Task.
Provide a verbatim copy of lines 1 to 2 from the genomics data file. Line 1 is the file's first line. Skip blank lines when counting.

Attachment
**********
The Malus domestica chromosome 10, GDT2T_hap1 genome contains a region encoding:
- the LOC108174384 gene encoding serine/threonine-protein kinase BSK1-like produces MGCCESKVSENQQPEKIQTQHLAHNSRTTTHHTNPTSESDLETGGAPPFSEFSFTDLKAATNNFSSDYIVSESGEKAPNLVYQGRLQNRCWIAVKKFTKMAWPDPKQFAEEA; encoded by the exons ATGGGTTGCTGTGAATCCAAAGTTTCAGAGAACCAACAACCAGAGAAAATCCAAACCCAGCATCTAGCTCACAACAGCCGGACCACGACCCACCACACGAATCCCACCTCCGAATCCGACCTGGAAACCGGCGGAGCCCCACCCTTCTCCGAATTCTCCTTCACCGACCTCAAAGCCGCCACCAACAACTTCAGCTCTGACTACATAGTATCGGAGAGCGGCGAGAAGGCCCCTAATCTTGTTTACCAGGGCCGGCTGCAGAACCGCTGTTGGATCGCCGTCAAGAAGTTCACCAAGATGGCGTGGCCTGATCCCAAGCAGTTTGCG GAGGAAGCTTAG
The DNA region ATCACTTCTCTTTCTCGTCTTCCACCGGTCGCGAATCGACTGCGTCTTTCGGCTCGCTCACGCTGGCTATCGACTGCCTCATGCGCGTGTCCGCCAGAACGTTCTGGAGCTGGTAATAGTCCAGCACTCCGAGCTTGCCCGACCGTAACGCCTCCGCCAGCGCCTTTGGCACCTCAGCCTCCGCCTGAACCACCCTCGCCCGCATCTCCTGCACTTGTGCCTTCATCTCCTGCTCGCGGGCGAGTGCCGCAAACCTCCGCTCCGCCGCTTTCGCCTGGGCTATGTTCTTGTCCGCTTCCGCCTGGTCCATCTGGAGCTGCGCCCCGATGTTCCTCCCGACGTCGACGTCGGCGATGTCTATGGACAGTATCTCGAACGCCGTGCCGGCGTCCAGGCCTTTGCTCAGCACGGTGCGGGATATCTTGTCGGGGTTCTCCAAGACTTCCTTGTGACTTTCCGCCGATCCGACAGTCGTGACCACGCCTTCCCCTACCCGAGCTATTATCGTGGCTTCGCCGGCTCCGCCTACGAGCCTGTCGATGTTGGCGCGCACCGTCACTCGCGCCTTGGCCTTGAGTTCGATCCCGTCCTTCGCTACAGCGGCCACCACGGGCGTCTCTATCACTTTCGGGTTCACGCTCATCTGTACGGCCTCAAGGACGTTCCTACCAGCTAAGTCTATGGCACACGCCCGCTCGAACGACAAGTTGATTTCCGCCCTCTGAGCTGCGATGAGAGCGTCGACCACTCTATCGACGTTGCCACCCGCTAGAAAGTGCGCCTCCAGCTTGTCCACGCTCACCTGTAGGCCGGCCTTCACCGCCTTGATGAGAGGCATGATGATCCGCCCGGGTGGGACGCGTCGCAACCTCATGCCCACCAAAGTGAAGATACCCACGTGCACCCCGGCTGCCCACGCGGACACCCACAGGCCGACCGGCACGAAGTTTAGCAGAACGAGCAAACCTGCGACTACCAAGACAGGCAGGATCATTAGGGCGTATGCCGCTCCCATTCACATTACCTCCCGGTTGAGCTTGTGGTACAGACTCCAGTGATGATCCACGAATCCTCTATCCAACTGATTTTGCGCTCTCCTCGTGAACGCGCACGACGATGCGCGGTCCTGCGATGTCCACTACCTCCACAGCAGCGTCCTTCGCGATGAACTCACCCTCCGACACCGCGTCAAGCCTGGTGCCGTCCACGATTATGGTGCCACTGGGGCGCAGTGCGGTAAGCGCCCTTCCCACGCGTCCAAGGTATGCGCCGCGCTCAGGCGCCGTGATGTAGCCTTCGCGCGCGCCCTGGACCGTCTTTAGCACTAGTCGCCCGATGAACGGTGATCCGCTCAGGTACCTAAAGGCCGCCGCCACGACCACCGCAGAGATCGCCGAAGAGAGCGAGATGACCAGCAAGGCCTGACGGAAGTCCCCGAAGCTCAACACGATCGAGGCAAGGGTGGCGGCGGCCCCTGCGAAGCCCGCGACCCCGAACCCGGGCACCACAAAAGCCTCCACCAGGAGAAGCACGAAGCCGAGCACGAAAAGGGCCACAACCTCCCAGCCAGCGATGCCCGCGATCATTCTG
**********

The Malus domestica chromosome 10, GDT2T_hap1 genome contains a region encoding:
- the LOC108174384 gene encoding serine/threonine-protein kinase BSK1-like produces MGCCESKVSENQQPEKIQTQHLAHNSRTTTHHTNPTSESDLETGGAPPFSEFSFTDLKAATNNFSSDYIVSESGEKAPNLVYQGRLQNRCWIAVKKFTKMAWPDPKQFAEEA; encoded by the exons ATGGGTTGCTGTGAATCCAAAGTTTCAGAGAACCAACAACCAGAGAAAATCCAAACCCAGCATCTAGCTCACAACAGCCGGACCACGACCCACCACACGAATCCCACCTCCGAATCCGACCTGGAAACCGGCGGAGCCCCACCCTTCTCCGAATTCTCCTTCACCGACCTCAAAGCCGCCACCAACAACTTCAGCTCTGACTACATAGTATCGGAGAGCGGCGAGAAGGCCCCTAATCTTGTTTACCAGGGCCGGCTGCAGAACCGCTGTTGGATCGCCGTCAAGAAGTTCACCAAGATGGCGTGGCCTGATCCCAAGCAGTTTGCG GAGGAAGCTTAG